Artificial Light-at-Night Exposure and Overweight and Obesity across GDP Levels among Chinese Children and Adolescents

Jiajia Dang, Di Shi, Xi Li, Ning Ma, Yunfei Liu, Panliang Zhong, Xiaojin Yan, Jingshu Zhang, Patrick W. C. Lau, Yanhui Dong, Yi Song*, Jun Ma

*Corresponding author for this work

Research output: Contribution to journalJournal articlepeer-review

4 Citations (Scopus)


Background: Evidence in adults suggests that exposure to artificial light-at-night (ALAN) leads to obesity. However, little is known about whether this effect exists in children and adolescents. We aimed to investigate whether ALAN exposure was associated with overweight and obesity in school-aged children and adolescents and whether this association varied with socioeconomic status.

Methods: Data on the height and weight of 129,500 children and adolescents aged 10–18 years from 72 cities were extracted from the 2014 Chinese National Survey on Students’ Constitution and Health (CNSSCH). The ALAN area percentage and average ALAN intensity were calculated using the Visible/Infrared Imager/Radiometer Suite. The subjects were separated into three categories based on the cities’ gross domestic product per capita (GDPPC). A mixed-effect logistic regression model and generalized additive model (GAM) were utilized to evaluate the association between ALAN exposure and overweight and obesity in children and adolescents stratified by municipal GDPPC.

Results: Both ALAN area (OR = 1.194, 95% CI: 1.175–1.212) and ALAN intensity (OR = 1.019, 95% CI: 1.017–1.020) were positively associated with overweight and obesity in children and adolescents, and the associations remained robust after adjusting for covariates. ORs for overweight and obesity and ALAN area decreased as GDPPC level increased (first tertile: OR = 1.457, 95% CI: 1.335–1.590; second tertile: OR = 1.350, 95% CI: 1.245–1.464; third tertile: OR = 1.100, 95% CI: 1.081–1.119). Similar results were observed for ALAN intensity. In the GAM models, thresholds existed in almost all these spline trends, indicating that ALAN might have a nonlinear association with overweight and obesity.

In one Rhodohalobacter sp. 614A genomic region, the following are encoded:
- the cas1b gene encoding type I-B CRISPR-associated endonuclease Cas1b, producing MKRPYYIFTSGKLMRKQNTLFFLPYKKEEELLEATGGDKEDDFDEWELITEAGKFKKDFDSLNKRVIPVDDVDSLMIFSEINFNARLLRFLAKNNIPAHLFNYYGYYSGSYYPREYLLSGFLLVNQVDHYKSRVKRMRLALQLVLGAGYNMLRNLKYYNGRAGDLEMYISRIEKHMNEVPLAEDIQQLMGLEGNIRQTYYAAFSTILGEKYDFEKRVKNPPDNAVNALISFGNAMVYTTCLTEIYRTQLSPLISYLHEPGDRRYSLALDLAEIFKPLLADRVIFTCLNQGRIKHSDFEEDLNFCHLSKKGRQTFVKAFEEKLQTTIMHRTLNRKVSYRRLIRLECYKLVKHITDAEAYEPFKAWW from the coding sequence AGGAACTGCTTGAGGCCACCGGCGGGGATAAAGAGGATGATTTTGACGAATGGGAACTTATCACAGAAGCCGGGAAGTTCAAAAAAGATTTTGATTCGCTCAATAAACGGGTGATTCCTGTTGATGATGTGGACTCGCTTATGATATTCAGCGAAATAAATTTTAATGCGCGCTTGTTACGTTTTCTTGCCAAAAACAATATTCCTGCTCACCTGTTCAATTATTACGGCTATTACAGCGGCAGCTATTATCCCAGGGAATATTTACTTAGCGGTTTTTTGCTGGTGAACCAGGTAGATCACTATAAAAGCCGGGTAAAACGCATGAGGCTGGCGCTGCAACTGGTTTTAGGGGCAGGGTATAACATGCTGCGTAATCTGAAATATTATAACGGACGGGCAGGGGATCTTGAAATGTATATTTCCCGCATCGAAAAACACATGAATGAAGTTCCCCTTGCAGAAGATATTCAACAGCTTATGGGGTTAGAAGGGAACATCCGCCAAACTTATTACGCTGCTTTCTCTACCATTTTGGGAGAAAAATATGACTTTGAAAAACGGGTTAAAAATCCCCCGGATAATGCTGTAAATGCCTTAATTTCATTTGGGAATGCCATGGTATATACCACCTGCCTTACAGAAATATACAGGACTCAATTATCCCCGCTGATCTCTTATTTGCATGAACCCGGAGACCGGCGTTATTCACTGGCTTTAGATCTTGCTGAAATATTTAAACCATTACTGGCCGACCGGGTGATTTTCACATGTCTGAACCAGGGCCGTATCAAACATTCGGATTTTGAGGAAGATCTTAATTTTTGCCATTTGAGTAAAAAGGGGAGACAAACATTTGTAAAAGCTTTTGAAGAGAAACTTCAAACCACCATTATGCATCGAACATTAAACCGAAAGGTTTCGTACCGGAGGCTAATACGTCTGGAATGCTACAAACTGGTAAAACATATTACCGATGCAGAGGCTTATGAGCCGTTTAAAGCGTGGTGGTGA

Conclusions: ALAN contributed to the development of overweight and obesity in children and adolescents and this effect differed with GDPPC. Future longitudinal studies should confirm the causal relationship between ALAN and obesity. Moreover, reducing unnecessary exposure to artificial light at night may have beneficial implications for controlling childhood and adolescent obesity, particularly in low-income areas.

Original languageEnglish
Article number939
Number of pages14
Issue number4
Publication statusPublished - 2 Feb 2023

Scopus Subject Areas

  • Food Science
  • Nutrition and Dietetics

User-Defined Keywords

  • adolescents
  • artificial light-at-night
  • children
  • obesity
  • overweight


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